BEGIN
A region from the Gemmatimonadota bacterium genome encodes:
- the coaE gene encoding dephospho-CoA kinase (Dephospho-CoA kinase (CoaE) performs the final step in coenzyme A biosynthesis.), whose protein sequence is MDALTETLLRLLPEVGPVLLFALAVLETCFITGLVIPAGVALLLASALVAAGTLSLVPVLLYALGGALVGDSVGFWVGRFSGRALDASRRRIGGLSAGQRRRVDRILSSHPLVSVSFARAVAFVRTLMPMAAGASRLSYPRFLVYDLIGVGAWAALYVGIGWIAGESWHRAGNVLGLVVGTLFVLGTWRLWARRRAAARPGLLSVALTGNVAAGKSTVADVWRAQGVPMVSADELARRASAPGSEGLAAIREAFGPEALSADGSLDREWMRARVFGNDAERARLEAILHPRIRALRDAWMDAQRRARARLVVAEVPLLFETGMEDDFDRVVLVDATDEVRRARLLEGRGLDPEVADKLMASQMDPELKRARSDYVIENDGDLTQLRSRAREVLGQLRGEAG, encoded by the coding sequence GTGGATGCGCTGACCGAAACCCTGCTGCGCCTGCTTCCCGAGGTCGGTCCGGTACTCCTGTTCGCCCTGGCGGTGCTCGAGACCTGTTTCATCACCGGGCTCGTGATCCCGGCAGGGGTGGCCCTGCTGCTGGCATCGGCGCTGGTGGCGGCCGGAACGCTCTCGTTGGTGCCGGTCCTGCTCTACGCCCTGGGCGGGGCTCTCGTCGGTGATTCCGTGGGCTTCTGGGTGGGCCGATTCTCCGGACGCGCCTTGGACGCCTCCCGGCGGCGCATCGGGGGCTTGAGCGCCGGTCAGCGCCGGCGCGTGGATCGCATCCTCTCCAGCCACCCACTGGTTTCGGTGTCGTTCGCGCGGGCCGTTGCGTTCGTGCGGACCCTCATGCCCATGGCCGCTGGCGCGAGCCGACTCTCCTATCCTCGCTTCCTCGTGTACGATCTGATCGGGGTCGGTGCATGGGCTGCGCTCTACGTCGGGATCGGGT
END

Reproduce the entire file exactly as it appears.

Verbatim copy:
A region from the Gemmatimonadota bacterium genome encodes:
- the coaE gene encoding dephospho-CoA kinase (Dephospho-CoA kinase (CoaE) performs the final step in coenzyme A biosynthesis.), whose protein sequence is MDALTETLLRLLPEVGPVLLFALAVLETCFITGLVIPAGVALLLASALVAAGTLSLVPVLLYALGGALVGDSVGFWVGRFSGRALDASRRRIGGLSAGQRRRVDRILSSHPLVSVSFARAVAFVRTLMPMAAGASRLSYPRFLVYDLIGVGAWAALYVGIGWIAGESWHRAGNVLGLVVGTLFVLGTWRLWARRRAAARPGLLSVALTGNVAAGKSTVADVWRAQGVPMVSADELARRASAPGSEGLAAIREAFGPEALSADGSLDREWMRARVFGNDAERARLEAILHPRIRALRDAWMDAQRRARARLVVAEVPLLFETGMEDDFDRVVLVDATDEVRRARLLEGRGLDPEVADKLMASQMDPELKRARSDYVIENDGDLTQLRSRAREVLGQLRGEAG, encoded by the coding sequence GTGGATGCGCTGACCGAAACCCTGCTGCGCCTGCTTCCCGAGGTCGGTCCGGTACTCCTGTTCGCCCTGGCGGTGCTCGAGACCTGTTTCATCACCGGGCTCGTGATCCCGGCAGGGGTGGCCCTGCTGCTGGCATCGGCGCTGGTGGCGGCCGGAACGCTCTCGTTGGTGCCGGTCCTGCTCTACGCCCTGGGCGGGGCTCTCGTCGGTGATTCCGTGGGCTTCTGGGTGGGCCGATTCTCCGGACGCGCCTTGGACGCCTCCCGGCGGCGCATCGGGGGCTTGAGCGCCGGTCAGCGCCGGCGCGTGGATCGCATCCTCTCCAGCCACCCACTGGTTTCGGTGTCGTTCGCGCGGGCCGTTGCGTTCGTGCGGACCCTCATGCCCATGGCCGCTGGCGCGAGCCGACTCTCCTATCCTCGCTTCCTCGTGTACGATCTGATCGGGGTCGGTGCATGGGCTGCGCTCTACGTCGGGATCGGGT